Publications archive - Hazardous waste
Key departmental publications, e.g. annual reports, budget papers and program guidelines are available in our online archive.
Much of the material listed on these archived web pages has been superseded, or served a particular purpose at a particular time. It may contain references to activities or policies that have no current application. Many archived documents may link to web pages that have moved or no longer exist, or may refer to other documents that are no longer available.
Friday 1 September 2000
8.30 am - 4.00 pm
Sims Aluminium RSF Technology, 80 Buckley Grove, MOOLAP VIC 3221
and Alcoa World Aluminium Australia, Point Henry Road, MOOLAP VIC 3221
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Professor Paul Greenfield
Mr John Hogan
Mr Stephen Moore
Dr Peter Nadebaum
Mr John Hogan
Dr Jenny Stauber
Ms Diane Kovacs
Ms Fiona Conolly
Dr Geoff Thompson
Dr Greg Rippon
Dr Paul Brown
Mr Ray Evans
Mr Peter Christoff
Dr Peter Scaife
Dr Robyn Eckersley
1. A surplus comma was deleted from para 16. As amended, the draft Minutes were accepted.
2. Three people had been recommended to fill the vacancy created by the resignation of Gordon Reidy and a fourth was identified at the meeting. The Department of the Environment and Heritage would approach the four so that their resumés could be circulated to stakeholders for comment.
(a) Permit report for previous twelve months
3. Four applications to import zinc ashes and residues had been refused because a license to process hazardous zinc waste under the new NSW legislation had not yet been issued. Since the last meeting, no permits had been granted but six applications were outstanding.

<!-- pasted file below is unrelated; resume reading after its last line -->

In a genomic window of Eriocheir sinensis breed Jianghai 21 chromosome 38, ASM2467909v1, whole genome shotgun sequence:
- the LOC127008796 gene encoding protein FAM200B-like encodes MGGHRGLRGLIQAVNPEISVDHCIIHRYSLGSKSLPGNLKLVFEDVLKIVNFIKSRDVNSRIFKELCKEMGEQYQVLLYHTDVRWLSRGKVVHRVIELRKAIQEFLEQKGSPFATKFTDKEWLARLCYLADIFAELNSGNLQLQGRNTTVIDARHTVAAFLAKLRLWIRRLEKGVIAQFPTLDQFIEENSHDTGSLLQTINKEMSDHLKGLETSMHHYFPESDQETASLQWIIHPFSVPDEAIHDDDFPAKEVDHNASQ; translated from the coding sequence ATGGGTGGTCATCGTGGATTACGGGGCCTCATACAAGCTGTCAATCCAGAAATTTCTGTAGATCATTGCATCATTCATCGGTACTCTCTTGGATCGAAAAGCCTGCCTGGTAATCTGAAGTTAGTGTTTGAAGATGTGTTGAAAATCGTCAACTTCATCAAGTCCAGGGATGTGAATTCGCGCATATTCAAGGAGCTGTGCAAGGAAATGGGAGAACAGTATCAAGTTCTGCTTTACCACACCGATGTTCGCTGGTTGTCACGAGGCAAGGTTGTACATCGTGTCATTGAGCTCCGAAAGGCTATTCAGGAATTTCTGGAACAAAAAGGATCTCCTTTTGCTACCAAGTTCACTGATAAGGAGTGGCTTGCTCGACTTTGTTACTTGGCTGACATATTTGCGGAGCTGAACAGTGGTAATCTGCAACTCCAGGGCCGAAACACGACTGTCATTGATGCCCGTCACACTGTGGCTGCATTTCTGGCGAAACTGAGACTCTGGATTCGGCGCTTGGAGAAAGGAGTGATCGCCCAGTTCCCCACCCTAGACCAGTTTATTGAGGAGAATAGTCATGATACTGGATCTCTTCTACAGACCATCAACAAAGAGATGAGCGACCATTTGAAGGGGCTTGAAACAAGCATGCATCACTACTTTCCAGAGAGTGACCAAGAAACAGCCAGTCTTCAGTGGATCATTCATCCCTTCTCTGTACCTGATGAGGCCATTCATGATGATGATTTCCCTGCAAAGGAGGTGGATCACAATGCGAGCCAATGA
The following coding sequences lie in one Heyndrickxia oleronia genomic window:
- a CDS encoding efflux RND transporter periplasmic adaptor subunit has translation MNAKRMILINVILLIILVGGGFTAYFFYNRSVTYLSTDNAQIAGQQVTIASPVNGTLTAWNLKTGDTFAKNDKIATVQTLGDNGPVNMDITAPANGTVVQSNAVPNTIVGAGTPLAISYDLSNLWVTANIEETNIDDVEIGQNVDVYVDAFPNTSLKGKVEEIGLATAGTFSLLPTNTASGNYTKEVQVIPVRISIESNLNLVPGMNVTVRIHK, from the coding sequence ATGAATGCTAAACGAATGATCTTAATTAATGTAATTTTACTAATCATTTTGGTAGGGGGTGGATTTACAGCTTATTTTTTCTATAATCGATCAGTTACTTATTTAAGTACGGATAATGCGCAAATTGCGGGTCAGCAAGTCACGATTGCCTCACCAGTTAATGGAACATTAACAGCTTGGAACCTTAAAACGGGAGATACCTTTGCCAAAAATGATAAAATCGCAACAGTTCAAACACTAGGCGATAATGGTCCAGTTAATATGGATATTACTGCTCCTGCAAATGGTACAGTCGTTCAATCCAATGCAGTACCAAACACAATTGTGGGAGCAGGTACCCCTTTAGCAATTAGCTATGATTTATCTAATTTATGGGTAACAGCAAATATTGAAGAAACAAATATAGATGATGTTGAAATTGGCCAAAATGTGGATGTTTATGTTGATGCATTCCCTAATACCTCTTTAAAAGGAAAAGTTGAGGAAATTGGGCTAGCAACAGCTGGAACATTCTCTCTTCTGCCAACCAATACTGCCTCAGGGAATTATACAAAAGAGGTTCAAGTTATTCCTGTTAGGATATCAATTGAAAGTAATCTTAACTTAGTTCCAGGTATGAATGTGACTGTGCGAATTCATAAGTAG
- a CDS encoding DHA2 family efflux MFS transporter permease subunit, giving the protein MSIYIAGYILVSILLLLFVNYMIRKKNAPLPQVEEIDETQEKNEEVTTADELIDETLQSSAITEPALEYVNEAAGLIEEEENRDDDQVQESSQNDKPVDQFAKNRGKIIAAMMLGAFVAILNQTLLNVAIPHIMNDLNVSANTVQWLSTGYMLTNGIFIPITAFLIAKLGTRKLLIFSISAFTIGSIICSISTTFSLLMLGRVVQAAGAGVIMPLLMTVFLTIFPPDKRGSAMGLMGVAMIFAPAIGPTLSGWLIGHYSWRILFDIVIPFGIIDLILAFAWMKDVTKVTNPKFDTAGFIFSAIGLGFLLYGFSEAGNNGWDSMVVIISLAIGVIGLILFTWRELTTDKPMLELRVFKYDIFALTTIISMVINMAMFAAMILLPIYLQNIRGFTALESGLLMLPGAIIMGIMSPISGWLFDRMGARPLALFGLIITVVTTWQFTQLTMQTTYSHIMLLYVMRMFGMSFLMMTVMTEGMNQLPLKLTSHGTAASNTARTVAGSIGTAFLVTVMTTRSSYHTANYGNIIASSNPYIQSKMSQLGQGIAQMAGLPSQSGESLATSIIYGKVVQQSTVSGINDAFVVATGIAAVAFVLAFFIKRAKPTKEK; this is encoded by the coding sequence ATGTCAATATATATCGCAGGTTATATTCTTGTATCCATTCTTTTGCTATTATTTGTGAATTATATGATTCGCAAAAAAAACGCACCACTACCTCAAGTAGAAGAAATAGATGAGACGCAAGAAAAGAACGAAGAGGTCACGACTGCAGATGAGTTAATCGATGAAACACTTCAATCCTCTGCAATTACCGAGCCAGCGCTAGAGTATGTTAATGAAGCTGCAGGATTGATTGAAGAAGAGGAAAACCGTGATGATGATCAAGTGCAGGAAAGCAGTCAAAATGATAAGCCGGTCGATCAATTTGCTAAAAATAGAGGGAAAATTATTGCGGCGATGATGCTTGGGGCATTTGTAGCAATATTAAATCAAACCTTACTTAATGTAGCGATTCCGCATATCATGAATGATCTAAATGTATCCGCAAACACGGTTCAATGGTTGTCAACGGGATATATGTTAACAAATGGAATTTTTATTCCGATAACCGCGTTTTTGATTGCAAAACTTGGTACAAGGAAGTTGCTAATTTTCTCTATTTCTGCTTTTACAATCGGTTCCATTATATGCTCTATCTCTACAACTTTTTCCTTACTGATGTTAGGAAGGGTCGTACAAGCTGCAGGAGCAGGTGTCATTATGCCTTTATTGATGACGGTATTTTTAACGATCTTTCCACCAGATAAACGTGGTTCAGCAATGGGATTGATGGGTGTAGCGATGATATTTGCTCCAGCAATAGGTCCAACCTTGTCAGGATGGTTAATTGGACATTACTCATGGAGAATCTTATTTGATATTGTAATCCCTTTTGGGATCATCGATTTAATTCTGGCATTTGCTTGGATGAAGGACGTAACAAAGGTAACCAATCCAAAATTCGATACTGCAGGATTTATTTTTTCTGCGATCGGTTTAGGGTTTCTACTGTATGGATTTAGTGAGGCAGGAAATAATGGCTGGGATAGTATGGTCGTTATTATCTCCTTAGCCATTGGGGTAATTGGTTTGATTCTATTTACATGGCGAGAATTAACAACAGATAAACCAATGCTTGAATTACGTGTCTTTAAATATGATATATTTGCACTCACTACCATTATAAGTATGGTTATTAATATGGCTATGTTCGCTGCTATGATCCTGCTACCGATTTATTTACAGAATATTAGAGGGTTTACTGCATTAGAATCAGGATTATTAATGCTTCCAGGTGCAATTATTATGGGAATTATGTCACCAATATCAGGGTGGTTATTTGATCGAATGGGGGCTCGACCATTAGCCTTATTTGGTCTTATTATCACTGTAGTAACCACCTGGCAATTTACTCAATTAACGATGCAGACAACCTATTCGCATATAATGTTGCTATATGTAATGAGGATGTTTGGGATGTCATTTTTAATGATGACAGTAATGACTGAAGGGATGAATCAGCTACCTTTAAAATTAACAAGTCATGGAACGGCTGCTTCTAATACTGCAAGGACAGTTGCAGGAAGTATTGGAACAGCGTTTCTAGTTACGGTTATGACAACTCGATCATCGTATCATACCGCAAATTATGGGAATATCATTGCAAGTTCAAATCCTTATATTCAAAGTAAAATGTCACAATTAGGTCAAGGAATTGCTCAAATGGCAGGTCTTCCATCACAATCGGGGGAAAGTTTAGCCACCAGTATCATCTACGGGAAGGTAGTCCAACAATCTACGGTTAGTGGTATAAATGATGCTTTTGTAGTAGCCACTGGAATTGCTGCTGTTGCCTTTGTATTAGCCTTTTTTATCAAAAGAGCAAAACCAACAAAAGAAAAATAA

(b) Competition Policy Review of the Hazardous Waste Act
4. Public submissions to the Review had been invited and the Policy Reference Group was to consider the issues and options paper at their next meeting, on Friday 8 September 2000. As the Review has a strong policy focus, the report is not expected to impact on the Technical Group.
(a) Proposed export of diethylaluminum chloride/heptane mixture
5. Canada had not yet acknowledged receipt of the application, probably because the Canadian facility had not yet applied for an import permit. The Department of the Environment and Heritage was proceeding to specify particulars of the export in the Regulations, without prejudice to the eventual decision, and was also waiting on a transit permit from Fiji.
(b) Proposed export of tetraethyl lead sludge
6. There had been no progress since the last meeting.
(c) Proposed export of spent potlinings
7. The meeting had a lengthy discussion of these issues with representatives of the Australian aluminium industry, including Warren Brooks, David Coutts, Graeme Hancock, John Lippelgoes, Ken Mansfield and Vicki Pryse. The long-term aim of the industry was to establish viable and sustainable options for disposal of spent potlinings (SPL) within Australia and companies had been working on this since the 1980's. Problems included the need to ensure either that SPL was totally consumed in processing as a raw material or that suitable markets could be found for it.
8. The industry had tried a number of ways to reduce generation of the waste by increasing pot life, with varying degrees of success. These included use of barriers in cell construction, use of different cell components, optimising cell construction and optimising delining operations. Good incremental progress had been made but there was no breakthrough. The long lead time was a problem: the effects of a change made today would not be known for some years.